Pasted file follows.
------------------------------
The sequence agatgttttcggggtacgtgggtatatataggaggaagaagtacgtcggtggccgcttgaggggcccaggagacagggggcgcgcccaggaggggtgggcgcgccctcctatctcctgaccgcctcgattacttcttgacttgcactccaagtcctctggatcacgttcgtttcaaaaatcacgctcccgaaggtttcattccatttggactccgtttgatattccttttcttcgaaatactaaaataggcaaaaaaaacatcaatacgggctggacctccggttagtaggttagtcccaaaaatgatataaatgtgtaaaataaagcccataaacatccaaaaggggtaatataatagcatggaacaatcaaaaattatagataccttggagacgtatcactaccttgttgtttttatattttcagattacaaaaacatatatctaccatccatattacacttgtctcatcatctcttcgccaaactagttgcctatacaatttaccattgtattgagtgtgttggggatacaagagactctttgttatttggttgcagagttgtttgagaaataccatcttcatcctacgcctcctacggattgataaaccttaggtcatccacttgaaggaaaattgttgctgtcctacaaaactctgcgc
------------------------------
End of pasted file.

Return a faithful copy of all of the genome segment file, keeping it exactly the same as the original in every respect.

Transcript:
The sequence agatgttttcggggtacgtgggtatatataggaggaagaagtacgtcggtggccgcttgaggggcccaggagacagggggcgcgcccaggaggggtgggcgcgccctcctatctcctgaccgcctcgattacttcttgacttgcactccaagtcctctggatcacgttcgtttcaaaaatcacgctcccgaaggtttcattccatttggactccgtttgatattccttttcttcgaaatactaaaataggcaaaaaaaacatcaatacgggctggacctccggttagtaggttagtcccaaaaatgatataaatgtgtaaaataaagcccataaacatccaaaaggggtaatataatagcatggaacaatcaaaaattatagataccttggagacgtatcactaccttgttgtttttatattttcagattacaaaaacatatatctaccatccatattacacttgtctcatcatctcttcgccaaactagttgcctatacaatttaccattgtattgagtgtgttggggatacaagagactctttgttatttggttgcagagttgtttgagaaataccatcttcatcctacgcctcctacggattgataaaccttaggtcatccacttgaaggaaaattgttgctgtcctacaaaactctgcgc